The best of last week’s big and small data visualizations
Lisa Charlotte Muth
Welcome back to the 14th edition of Data Vis Dispatch! Every week, we’ll be publishing a collection of the best small and large data visualizations we find, especially from news organizations — to celebrate data journalism, data visualization, simple charts, elaborate maps, and their creators.
Recurring topics this week include the earthquakes and volcano eruption on La Palma, wildfires in the U.S., the elections in Canada and Germany — and, yes, COVID-19.
First, the earthquakes and then volcanic eruption on the Spanish Canary Island of La Palma. Thousands of people had to evacuate, and Spanish newspapers reported on the event with lots of maps:
Environmental disasters are happening all over the world. In the U.S., the wildfires continue, killing (or about to kill) some of the oldest trees in the world:
As we can see, global warming is still happening…
…and governments and the energy industry need to reshape and adapt. ZEIT Online offers a calculator for carbon prices, while Bloomberg does the math on how much money there is in clean energy:
But humans are destroying nature not just indirectly via global warming, but also directly with new roads and deforestation:
The new COVID-19 wave in the U.S. has led to even more deaths and an even higher ICU occupancy:
Vaccines still work, though. (Including booster shots.) Lots of the sorrow could have been prevented by more people getting a COVID-19 vaccine, as the New York Times shows:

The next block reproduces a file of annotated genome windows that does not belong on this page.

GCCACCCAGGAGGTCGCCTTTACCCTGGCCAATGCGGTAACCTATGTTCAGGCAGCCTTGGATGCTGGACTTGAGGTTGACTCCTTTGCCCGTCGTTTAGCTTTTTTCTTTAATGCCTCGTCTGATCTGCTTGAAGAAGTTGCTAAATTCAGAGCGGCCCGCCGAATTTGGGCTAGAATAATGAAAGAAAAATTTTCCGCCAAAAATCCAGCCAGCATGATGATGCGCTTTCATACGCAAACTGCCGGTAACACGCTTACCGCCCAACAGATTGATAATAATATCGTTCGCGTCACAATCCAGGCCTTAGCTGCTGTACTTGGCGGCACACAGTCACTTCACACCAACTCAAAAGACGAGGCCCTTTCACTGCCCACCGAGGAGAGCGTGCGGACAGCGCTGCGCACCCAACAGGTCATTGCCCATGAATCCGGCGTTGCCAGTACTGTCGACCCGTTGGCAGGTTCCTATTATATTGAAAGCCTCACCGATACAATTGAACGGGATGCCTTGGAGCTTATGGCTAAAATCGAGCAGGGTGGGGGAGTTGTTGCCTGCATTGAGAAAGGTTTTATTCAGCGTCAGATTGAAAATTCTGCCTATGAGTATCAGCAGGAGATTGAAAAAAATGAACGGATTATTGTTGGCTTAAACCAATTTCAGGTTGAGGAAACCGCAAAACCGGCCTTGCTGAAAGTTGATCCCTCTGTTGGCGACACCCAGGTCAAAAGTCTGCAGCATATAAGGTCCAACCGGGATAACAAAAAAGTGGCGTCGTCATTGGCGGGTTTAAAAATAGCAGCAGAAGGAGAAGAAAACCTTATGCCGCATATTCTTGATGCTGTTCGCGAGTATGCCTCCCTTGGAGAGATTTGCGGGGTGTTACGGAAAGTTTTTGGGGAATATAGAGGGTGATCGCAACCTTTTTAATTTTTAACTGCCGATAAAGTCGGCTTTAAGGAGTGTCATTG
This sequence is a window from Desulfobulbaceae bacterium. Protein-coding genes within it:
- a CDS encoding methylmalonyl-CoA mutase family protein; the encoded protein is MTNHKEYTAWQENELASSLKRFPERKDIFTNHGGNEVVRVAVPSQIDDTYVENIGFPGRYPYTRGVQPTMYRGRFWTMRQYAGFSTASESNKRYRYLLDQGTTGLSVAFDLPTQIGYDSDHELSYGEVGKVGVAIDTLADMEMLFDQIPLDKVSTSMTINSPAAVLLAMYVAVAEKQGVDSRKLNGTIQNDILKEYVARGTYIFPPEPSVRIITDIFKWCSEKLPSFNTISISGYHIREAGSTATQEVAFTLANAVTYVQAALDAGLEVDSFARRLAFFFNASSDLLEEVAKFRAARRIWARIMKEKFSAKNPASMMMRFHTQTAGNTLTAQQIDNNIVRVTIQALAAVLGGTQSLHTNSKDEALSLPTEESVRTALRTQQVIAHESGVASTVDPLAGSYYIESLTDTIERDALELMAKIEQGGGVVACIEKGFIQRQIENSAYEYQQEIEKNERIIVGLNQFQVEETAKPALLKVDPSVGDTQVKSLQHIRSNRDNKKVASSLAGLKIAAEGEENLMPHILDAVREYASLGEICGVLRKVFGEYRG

But while vaccination rates go down, society debates: Who should be required to get vaccinated?
In the past week, news organizations also visualized different ways that the pandemic affects society and the economy:
In other news: Lots of elections are happening at the moment. Canada voted yesterday, Germany next Sunday:
This election in Germany will be special, with Angela Merkel stepping down as chancellor after 16 years. How did Germany change in the meantime? Some news organizations tried to find out:
Lots was visualized besides the mentioned topics. Here’s a colorful mix of electricity usage, sports, mobile usage, the size of the moon, and how close countries are to each other when it comes to what they value:
What else we found interesting
Information is Beautiful will publish a new book in January 2022: Beautiful News. Each day for a full year, they visualized data that showed positive news about the world, and the book will feature these visualizations. Find them on Instagram.
Help us make this dispatch better! We’d love to hear which newsletters, blogs, or social media accounts we need to follow to learn about interesting projects, especially from less-covered parts of the world (Asia, South America, Africa). Write us at firstname.lastname@example.org or leave a comment below.
(she/her, @rosemintzers) is a data vis writer on Datawrapper's communications team. She likes words, numbers, pictures, and all possible combinations of the same. Rose lives in Berlin.
Lisa Charlotte Muth
(she/her, @lisacmuth, @email@example.com) is Datawrapper’s head of communications. She writes about best practices in data visualization and thinks of new ways to excite you about charts and maps. Lisa lives in Berlin.